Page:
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  6. Inferences are being drawn here which seem based on conjecture rather than evidence. I'm very sceptical that simply disagreeing with someone about which gender they are will be classed as a hate crime (perhaps denying people access to certain services on the basis of such a disagreement might be, but that's a much more limited scenario).

    The question seems designed to frame the potential consequences of the law in the broadest and most sensational terms unsupported by solid evidence or legal opinion: that's much more than simply an 'editorial choice' problem.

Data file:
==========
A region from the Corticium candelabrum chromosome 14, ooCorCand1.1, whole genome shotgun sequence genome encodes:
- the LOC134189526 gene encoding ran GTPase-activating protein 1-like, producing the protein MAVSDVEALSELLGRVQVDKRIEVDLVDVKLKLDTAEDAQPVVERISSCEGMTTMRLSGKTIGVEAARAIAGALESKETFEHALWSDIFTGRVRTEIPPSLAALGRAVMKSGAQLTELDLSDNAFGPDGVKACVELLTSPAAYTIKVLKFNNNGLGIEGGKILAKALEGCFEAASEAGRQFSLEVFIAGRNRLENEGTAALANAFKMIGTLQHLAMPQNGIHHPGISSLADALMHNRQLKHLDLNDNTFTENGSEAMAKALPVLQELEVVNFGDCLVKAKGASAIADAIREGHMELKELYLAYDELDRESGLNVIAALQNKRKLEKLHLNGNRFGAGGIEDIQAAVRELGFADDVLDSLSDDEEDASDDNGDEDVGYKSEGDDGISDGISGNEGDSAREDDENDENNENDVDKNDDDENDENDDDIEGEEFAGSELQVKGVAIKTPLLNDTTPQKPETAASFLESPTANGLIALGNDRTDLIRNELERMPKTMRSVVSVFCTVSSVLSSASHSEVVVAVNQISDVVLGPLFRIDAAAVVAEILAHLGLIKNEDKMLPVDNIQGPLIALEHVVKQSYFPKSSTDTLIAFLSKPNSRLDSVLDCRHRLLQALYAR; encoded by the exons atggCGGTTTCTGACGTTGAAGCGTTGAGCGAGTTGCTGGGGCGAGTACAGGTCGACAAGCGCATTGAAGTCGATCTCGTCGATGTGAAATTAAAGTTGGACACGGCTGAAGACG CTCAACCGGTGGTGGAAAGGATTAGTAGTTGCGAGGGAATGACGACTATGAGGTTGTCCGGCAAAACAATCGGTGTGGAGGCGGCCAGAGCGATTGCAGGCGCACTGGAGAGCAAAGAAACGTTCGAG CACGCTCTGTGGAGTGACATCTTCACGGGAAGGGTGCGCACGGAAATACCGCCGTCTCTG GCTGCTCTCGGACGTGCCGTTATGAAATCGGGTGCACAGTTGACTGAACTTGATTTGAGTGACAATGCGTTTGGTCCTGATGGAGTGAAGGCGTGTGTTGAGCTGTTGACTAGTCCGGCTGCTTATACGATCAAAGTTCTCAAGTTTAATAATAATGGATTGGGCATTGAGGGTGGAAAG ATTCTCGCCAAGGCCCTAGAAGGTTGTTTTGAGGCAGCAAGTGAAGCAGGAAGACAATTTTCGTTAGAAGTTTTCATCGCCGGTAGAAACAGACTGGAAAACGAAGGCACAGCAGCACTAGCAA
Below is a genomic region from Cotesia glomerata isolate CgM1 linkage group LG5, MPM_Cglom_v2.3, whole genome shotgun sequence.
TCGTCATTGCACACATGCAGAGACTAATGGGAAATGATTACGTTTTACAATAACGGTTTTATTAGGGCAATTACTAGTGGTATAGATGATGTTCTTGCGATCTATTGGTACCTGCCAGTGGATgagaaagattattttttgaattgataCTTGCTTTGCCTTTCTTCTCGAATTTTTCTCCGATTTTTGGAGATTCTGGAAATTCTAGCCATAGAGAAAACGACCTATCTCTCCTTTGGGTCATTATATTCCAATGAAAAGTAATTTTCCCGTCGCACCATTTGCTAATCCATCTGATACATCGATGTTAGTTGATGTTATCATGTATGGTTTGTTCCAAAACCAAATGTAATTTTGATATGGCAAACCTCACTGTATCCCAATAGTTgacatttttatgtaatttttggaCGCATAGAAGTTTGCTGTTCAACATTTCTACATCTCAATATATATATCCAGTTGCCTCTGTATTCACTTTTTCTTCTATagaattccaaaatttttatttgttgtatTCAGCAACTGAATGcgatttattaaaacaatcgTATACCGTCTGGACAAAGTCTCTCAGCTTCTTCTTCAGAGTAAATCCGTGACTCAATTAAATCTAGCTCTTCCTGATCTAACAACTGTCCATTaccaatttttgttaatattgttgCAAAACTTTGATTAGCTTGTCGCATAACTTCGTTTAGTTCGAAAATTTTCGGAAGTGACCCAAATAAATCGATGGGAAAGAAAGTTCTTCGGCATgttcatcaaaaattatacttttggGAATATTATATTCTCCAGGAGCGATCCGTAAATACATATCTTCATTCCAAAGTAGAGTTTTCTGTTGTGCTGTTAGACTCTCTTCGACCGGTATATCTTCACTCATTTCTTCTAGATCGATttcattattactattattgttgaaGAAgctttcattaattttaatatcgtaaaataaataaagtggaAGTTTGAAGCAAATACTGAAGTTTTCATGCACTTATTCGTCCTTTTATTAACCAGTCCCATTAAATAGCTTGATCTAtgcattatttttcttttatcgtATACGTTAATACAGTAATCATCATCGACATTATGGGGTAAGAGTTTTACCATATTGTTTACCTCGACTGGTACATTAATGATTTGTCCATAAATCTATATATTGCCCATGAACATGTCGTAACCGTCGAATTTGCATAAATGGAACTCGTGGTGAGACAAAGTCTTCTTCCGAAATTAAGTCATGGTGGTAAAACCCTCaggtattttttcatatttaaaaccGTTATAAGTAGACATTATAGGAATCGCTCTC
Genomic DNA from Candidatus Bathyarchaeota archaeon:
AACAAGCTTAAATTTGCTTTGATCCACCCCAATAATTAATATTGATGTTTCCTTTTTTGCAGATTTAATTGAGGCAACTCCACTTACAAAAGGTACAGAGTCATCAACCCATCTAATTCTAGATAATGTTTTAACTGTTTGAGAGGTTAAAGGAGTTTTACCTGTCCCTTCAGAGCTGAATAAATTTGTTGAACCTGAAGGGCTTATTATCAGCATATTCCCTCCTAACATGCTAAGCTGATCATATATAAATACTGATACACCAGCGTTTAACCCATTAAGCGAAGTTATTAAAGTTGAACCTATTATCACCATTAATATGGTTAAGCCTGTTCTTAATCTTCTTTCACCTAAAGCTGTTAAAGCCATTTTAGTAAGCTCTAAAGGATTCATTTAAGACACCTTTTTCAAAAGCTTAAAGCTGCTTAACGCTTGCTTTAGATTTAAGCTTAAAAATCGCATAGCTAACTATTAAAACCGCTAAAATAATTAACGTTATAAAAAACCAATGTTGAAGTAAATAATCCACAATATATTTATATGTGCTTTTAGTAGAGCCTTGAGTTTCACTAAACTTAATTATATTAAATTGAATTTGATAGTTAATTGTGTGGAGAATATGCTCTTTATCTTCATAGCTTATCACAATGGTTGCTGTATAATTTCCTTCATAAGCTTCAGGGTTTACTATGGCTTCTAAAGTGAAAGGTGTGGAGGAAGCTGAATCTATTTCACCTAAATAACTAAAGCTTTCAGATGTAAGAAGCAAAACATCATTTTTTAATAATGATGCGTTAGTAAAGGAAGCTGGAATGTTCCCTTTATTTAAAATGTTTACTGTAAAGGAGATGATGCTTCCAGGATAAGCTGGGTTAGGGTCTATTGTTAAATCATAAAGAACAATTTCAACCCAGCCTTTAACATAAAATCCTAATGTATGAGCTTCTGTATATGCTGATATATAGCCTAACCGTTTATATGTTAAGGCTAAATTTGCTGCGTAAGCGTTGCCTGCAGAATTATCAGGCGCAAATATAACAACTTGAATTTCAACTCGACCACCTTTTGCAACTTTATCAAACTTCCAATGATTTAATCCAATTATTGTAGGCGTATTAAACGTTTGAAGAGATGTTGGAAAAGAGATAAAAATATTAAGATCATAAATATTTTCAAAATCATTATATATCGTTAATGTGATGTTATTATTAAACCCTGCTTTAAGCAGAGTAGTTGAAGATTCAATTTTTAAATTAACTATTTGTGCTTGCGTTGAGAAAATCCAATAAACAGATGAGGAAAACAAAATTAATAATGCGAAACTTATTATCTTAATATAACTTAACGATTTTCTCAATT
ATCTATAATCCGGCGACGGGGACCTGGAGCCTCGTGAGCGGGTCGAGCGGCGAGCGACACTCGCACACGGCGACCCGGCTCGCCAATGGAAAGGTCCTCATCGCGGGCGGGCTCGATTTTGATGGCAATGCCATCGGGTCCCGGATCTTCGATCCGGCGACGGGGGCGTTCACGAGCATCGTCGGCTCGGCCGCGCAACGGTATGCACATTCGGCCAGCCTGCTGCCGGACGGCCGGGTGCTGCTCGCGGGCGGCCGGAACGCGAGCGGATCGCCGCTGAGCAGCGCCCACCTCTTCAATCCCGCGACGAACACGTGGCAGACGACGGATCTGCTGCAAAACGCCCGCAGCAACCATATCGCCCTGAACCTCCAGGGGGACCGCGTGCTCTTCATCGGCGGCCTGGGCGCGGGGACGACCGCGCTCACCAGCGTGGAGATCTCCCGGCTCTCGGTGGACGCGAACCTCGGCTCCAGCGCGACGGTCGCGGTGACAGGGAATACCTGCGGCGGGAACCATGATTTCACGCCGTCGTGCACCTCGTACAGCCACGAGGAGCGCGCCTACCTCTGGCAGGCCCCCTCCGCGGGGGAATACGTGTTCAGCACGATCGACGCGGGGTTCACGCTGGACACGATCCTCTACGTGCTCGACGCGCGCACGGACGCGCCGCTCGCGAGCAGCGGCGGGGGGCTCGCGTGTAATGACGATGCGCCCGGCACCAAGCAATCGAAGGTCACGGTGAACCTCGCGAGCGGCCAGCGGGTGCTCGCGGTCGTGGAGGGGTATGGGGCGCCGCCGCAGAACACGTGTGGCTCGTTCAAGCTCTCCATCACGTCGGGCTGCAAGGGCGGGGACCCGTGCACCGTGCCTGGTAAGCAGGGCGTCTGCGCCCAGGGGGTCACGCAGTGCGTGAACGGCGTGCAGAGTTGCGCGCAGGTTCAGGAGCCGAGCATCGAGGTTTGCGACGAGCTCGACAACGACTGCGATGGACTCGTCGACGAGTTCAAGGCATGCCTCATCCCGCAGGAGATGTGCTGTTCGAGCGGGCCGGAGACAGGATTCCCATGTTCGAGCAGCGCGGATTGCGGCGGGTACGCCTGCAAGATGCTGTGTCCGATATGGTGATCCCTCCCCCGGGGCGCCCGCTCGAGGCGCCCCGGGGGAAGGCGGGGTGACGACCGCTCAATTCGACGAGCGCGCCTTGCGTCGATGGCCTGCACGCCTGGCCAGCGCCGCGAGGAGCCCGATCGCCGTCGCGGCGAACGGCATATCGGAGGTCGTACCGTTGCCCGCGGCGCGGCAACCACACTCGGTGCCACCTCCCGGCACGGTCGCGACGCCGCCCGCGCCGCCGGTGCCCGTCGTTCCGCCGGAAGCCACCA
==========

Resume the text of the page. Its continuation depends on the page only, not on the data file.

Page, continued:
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    1. Well, Stuart himself made the point that Panelbase had to approve the question. That's not to say it's the sort of question they would have chosen themselves, but presumably they must have been satisfied that it could at least be defended on the basis of accuracy.

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    2. well, i haven't seen where he has made this point but
      a) are Panelbase really an authority on the potential consequences of the law? and b) how often do pollsters put up a major fight over a longstanding, paying client's preferred wording of a question?

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  7. NB WoS seems to have read its own poll incorrectly: it states that the data for its 'sexuality' question show: 'that non-heterosexual scots (including transgender) narrowly opposed the proposals too, by 51-49% overall'.